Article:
Monthly Archives: October 2017

Bourdieu’s Class Theory

Before delving into the analysis, it is necessary to introduce Bourdieu’s basic terminology. Although it may seem abstract, it is, unfortunately, indispensable for understanding his work. There are four central concepts in Bourdieu’s sociology: capital, habitus, fields, and symbolic power.

Capital refers to resources. Bourdieu identifies three main varieties: economic (understood basically as income and ownership), social (basically understood as connections), and cultural (informal education, cultural objects, and credentials). These can be measured in two dimensions: quantity and structure. Thus, particular agents may possess more or less total amounts of capital, and this capital may be structured in different proportions. Accordingly, although two “agents” may have the same total overall amount of capital, one might have a greater proportion of cultural capital and the other of economic capital.6 Generally, the volume and structure of capital determines one’s “position in social space” or class position.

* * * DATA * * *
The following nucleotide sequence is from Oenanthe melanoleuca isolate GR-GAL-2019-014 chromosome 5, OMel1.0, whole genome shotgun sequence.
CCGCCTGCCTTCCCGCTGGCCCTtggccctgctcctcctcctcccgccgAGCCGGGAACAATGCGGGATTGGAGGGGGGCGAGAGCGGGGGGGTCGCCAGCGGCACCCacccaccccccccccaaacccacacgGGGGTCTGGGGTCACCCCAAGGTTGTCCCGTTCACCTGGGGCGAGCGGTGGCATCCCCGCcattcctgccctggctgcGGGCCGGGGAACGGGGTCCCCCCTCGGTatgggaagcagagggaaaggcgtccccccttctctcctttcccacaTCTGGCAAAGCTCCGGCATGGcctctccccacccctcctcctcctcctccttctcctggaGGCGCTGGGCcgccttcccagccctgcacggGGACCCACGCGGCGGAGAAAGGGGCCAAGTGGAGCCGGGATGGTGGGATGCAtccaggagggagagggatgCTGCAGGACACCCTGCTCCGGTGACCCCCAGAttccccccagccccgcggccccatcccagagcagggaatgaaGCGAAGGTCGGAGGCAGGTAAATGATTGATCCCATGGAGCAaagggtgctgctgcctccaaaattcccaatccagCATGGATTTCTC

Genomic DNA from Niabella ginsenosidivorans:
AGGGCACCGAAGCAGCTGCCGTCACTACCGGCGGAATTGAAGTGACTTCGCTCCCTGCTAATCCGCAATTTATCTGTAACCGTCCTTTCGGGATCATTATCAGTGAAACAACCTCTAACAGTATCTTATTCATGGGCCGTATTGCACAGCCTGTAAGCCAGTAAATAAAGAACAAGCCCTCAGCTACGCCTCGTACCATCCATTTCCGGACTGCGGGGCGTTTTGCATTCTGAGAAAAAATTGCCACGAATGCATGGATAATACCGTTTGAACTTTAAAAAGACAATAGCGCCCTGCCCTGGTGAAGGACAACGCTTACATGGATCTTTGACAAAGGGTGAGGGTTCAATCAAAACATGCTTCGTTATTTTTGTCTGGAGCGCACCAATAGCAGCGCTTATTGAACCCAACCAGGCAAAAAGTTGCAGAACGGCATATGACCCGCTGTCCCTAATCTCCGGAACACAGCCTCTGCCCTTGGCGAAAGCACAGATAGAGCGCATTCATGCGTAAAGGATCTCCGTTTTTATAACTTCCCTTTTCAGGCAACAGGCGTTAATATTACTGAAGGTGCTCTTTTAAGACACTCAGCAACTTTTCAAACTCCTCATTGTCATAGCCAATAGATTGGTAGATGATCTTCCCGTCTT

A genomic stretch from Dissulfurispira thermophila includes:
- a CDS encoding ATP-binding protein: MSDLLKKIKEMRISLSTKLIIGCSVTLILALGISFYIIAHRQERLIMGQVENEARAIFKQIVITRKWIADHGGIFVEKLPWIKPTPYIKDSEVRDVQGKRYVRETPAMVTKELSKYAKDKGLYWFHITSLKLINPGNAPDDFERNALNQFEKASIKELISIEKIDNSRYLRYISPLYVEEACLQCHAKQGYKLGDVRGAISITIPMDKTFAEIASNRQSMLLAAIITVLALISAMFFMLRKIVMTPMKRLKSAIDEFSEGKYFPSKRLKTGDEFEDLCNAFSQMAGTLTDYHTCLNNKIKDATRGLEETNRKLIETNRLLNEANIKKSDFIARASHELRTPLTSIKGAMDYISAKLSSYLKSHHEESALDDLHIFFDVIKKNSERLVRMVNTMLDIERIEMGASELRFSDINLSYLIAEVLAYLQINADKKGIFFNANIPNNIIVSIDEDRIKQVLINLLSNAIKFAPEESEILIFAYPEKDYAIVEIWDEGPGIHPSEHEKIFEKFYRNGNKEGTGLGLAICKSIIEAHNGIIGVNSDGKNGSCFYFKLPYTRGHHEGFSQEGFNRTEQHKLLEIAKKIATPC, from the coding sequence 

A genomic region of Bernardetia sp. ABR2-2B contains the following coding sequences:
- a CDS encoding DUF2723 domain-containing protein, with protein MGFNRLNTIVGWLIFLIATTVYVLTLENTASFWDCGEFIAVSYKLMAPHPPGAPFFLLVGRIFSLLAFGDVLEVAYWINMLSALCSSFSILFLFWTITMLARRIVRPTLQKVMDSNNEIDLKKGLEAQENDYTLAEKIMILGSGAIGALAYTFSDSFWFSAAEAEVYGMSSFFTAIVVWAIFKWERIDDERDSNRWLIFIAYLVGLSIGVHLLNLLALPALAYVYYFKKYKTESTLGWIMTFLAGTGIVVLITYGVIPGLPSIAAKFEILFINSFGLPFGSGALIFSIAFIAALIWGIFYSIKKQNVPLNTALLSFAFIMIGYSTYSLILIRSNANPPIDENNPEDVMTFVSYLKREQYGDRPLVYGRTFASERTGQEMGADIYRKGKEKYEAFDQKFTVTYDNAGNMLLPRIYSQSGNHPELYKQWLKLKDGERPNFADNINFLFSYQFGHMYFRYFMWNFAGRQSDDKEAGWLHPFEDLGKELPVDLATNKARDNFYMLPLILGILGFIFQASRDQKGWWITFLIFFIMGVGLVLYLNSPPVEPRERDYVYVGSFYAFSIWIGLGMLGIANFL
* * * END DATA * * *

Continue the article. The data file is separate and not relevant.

via Bourdieu’s Class Theory

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The Competing Narratives of Brexit | DANTEmag

in different ways the spectre of German hegemony has re-appeared. In the past Britain and France offered an effective counterweight to this tendency. But now Britain has decided to leave and France has in recent years been weak, both politically and economically, though perhaps under President Macron it will recover its traditional role.

via The Competing Narratives of Brexit | DANTEmag

America Is the Richest, and Most Unequal, Nation

The world is awash in personal wealth: $153.2 trillion in total, according to Allianz’s new Global Wealth Report 2015. That’s enough to pay three times the world’s sovereign debt, the debts of each nation. The report, which measured 2014 wealth, found 2014 was the third consecutive year in which global wealth grew more than 7%.

The jump was largely the result of households pumping up their personal savings efforts. The U.S.—with $63.5 trillion in total private wealth—holds the largest amount of any country in the world. But that wealth is unevenly distributed, and nowhere is that more evident than in the U.S., which also has the largest wealth inequality gap of 55 countries studied, according to the report.

via America Is the Richest, and Most Unequal, Nation